Johnny worked up his nerve over a candle lit dinner cooked and staged by Lucinda that he intended to be their last meal together as a couple. He needed to free both of them up for the people they were destined to be happy with. The bombshell finally landed, but it was Lucinda who launched it.

"I'm pregnant."

By all accounts they had a lovely wedding. Every picture taken of the groom showed him with a broad smile. He knew it was crucial to hold it in place, lest his true feelings be broadcast.

Things might have worked out okay had the Mortons not moved next door. He may have grown accustomed to the life he ended up with, come to appreciate the immense upside to it. Lucinda earned a considerably higher salary than him, so she paid a substantial share of the bills. Yet she also handled most household duties, including taking care of a daughter whom Johnny cherished with all his being. She encouraged his artistic pursuits, not only with kind words of support, but also by allowing him time to work undisturbed. There was nothing he could think to ask for that she did not provide. As the years passed and vanity lowered accordingly in his list of priorities, he would certainly come to be grateful for the choices he had sort of made, that he had accepted without putting up too much of a fight.

The Mortons were amiable people, fine neighbors. They were also the parents of a sexy, nubile vixen. The moment Johnny spied their 17 year old daughter in the saran wrapped shorts and belly baring tee shirt she wore, he knew he was in trouble.

His thoughts were occupied by innumerable fantasies of an outrageously sexual nature throughout the weeks to follow. He imagined himself and Monique getting together in every conceivable scenario, locale and position. Not even an energetic two year old who found new trouble to get into by the minute could distract him from obsessive contemplation. But his desires were harmless so long as they remained unrealized. He could lust for Monique to his heart's content. Danger would only be present if she felt likewise. And what were the odds of that?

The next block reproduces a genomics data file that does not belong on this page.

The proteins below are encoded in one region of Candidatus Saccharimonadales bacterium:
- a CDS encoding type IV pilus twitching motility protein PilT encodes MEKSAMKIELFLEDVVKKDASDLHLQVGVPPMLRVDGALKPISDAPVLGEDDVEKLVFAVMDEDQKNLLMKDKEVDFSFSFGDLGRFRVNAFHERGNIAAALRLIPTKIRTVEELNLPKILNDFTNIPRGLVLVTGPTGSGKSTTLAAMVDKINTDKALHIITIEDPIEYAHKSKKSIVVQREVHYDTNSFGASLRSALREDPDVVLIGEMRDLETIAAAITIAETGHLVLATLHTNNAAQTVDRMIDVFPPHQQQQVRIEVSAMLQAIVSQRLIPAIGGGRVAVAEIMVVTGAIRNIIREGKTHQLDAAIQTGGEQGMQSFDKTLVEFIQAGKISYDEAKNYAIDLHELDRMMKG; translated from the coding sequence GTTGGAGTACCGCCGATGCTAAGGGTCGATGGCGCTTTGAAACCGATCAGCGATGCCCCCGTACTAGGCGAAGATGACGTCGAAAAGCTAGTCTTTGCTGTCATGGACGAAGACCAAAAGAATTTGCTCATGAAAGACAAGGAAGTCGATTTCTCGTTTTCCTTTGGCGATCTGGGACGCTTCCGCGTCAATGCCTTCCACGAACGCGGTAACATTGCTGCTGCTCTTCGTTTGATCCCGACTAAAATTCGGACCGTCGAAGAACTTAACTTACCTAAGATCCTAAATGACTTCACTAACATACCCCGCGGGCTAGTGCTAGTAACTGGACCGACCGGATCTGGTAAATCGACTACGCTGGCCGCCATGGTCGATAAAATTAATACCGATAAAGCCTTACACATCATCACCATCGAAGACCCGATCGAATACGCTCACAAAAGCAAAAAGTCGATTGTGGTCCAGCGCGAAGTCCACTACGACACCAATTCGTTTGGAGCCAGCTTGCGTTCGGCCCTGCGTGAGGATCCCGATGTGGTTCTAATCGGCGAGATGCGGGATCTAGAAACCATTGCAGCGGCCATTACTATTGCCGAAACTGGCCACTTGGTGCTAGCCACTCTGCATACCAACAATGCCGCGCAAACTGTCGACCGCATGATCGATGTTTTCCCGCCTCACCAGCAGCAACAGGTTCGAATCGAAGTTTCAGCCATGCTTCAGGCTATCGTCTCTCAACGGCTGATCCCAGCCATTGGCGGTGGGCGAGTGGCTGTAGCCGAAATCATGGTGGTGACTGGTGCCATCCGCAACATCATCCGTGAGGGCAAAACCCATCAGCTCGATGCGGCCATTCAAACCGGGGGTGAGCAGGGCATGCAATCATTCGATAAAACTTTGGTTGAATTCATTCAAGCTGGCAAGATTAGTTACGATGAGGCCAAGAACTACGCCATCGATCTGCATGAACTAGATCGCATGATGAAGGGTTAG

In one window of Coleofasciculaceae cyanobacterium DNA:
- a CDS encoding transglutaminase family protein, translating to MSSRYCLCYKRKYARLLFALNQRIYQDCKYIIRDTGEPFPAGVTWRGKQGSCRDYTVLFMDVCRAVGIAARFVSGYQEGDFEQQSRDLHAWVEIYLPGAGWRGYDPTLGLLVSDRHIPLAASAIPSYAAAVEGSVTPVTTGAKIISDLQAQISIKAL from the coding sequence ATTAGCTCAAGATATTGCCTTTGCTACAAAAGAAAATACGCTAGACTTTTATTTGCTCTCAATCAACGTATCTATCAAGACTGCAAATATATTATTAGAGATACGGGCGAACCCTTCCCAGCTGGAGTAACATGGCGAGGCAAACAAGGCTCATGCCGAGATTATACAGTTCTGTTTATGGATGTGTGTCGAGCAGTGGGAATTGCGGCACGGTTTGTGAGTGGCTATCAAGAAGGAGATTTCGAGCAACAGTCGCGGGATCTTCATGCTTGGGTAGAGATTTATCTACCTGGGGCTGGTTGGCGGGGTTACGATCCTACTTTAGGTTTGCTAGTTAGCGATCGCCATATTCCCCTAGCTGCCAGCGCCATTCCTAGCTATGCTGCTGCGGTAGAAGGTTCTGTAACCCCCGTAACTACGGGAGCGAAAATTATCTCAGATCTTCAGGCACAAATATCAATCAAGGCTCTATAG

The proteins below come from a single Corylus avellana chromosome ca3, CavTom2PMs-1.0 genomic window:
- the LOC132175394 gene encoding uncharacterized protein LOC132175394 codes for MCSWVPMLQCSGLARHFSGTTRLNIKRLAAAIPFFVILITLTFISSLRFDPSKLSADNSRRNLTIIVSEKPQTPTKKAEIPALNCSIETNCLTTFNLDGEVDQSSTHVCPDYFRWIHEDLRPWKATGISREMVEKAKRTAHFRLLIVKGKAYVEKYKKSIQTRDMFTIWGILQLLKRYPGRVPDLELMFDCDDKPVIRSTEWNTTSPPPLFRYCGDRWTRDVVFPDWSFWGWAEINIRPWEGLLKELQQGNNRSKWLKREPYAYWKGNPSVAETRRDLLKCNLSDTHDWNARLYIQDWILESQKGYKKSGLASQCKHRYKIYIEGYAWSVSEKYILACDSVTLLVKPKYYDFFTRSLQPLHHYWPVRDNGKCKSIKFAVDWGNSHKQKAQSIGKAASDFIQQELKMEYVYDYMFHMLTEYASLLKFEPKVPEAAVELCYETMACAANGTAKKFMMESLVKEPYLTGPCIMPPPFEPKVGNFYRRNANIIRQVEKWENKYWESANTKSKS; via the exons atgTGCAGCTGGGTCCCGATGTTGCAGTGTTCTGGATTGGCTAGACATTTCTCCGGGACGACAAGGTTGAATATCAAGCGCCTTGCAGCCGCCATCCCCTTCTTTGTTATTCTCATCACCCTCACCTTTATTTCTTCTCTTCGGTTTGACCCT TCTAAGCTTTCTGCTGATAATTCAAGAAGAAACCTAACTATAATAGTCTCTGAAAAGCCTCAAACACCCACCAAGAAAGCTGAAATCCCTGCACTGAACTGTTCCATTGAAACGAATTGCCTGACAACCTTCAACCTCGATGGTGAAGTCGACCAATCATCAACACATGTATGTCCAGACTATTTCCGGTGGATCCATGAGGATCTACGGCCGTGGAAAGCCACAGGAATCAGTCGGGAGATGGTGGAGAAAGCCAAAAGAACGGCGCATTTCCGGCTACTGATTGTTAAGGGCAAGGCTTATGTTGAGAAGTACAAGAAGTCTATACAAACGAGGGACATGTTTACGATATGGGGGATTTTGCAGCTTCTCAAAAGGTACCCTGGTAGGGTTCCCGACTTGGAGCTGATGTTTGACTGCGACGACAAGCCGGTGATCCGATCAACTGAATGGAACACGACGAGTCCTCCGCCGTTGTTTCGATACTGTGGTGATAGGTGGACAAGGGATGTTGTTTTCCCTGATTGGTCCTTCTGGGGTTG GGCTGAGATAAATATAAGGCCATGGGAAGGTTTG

Much better than expected, as it turned out. Monique was a girl who knew what she wanted, and she was aware that most things wouldn't be very difficult for her to acquire. In defiance of logic, her sights seemed to be set on Johnny.

"How old are you?" she inquired one day as he mowed his lawn. He briefly considered subtracting a few years from his age before replying honestly that he was 35.

"I hope the man I marry looks as good as you when he's 35," she said, pleasantly making the number sound considerably less than 100.

Johnny kept his expression nonchalant and his budding erection discreet, wiping the sweat from his brow in response to the compliment.

"You must work out," said Monique.

"From time to time. When I can."

"Well it certainly shows."

She was leaning against the gate that separated their backyards, bronzed cleavage temptingly showcased, her hair in childish pigtails but her body demonstrating that she was all woman. Johnny forced his eyes away from her delectably rounded hips and exquisite midsection, for her belly's cavernous button was lulling him into a trance. This just led him to stare at her full and glossy lips which were working over a piece of gum.

"I hear you're an artist. Are you any good?"

"A few people think so, but no major galleries yet. I'll have to stick with my day job a while longer."

"I'd like to see your paintings."

"Sure. Some day soon we'll have you and your parents over for dinner."

"I'd like to see them now, Johnny."

Lucinda and Joy were not home and weren't due back for a couple of hours. As if sensing the tension of the moment, a lawnmower that was roaring in the near distance came to a sudden stop and all was relative silence.


Johnny remained physically faithful to his wife that afternoon, despite the overwhelming temptation to obey the commands of his hormones. Whatever risk was involved with the situation, he was willing to roll the die and take his chances. But he did not intend to make the first move, no matter how welcomed it seemed. He would leave that up to Monique, whom he sensed to be quite capable of taking control. Something in her gaze left the impression that she acted with far more purpose than the average teenager experiencing a case of puppy love.

Hopefully a single taste of the succulent feast of flavors before him would satisfy his appetite. He was the head of a family. This was not to be jeopardized. Some fun might be had as a one shot deal, if he determined that she would be able to refrain from becoming emotionally involved. He would then return to his domesticated state, and she would head into the arms of some college boy with fortunate timing. No one would be the wiser, and Johnny's list of cherished accomplishments would have one more sweet item added.

"Honey, what's the matter?"

"Nothing", said Johnny in response to his wife's query later that night. "I'm just real tired. Maybe I'll surprise you in the morning."

"That would be nice. We haven't made love right after waking up in a while. Remember when ... Johnny, are you asleep already?"

"Mmmm hmm."

"Sweet dreams, my dear."